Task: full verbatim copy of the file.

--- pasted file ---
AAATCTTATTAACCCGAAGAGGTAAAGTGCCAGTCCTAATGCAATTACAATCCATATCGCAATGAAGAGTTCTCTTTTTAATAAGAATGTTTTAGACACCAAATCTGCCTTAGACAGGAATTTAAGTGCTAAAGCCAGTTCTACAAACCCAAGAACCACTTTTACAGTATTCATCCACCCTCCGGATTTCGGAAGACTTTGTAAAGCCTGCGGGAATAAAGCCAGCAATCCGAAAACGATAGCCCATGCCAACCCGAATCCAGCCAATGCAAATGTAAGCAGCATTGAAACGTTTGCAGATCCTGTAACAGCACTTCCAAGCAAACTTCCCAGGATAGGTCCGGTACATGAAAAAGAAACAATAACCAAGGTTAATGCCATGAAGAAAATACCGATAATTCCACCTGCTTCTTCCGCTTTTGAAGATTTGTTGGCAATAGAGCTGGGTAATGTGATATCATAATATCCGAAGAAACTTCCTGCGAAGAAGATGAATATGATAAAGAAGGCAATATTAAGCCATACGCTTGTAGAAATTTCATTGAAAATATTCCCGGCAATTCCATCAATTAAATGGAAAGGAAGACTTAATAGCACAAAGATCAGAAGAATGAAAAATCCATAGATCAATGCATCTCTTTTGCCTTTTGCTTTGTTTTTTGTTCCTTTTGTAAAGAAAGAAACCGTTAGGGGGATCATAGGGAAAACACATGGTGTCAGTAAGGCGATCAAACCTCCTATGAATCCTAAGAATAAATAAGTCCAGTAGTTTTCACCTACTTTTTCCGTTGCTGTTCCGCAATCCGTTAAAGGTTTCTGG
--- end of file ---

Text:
AAATCTTATTAACCCGAAGAGGTAAAGTGCCAGTCCTAATGCAATTACAATCCATATCGCAATGAAGAGTTCTCTTTTTAATAAGAATGTTTTAGACACCAAATCTGCCTTAGACAGGAATTTAAGTGCTAAAGCCAGTTCTACAAACCCAAGAACCACTTTTACAGTATTCATCCACCCTCCGGATTTCGGAAGACTTTGTAAAGCCTGCGGGAATAAAGCCAGCAATCCGAAAACGATAGCCCATGCCAACCCGAATCCAGCCAATGCAAATGTAAGCAGCATTGAAACGTTTGCAGATCCTGTAACAGCACTTCCAAGCAAACTTCCCAGGATAGGTCCGGTACATGAAAAAGAAACAATAACCAAGGTTAATGCCATGAAGAAAATACCGATAATTCCACCTGCTTCTTCCGCTTTTGAAGATTTGTTGGCAATAGAGCTGGGTAATGTGATATCATAATATCCGAAGAAACTTCCTGCGAAGAAGATGAATATGATAAAGAAGGCAATATTAAGCCATACGCTTGTAGAAATTTCATTGAAAATATTCCCGGCAATTCCATCAATTAAATGGAAAGGAAGACTTAATAGCACAAAGATCAGAAGAATGAAAAATCCATAGATCAATGCATCTCTTTTGCCTTTTGCTTTGTTTTTTGTTCCTTTTGTAAAGAAAGAAACCGTTAGGGGGATCATAGGGAAAACACATGGTGTCAGTAAGGCGATCAAACCTCCTATGAATCCTAAGAATAAATAAGTCCAGTAGTTTTCACCTACTTTTTCCGTTGCTGTTCCGCAATCCGTTAAAGGTTTCTGG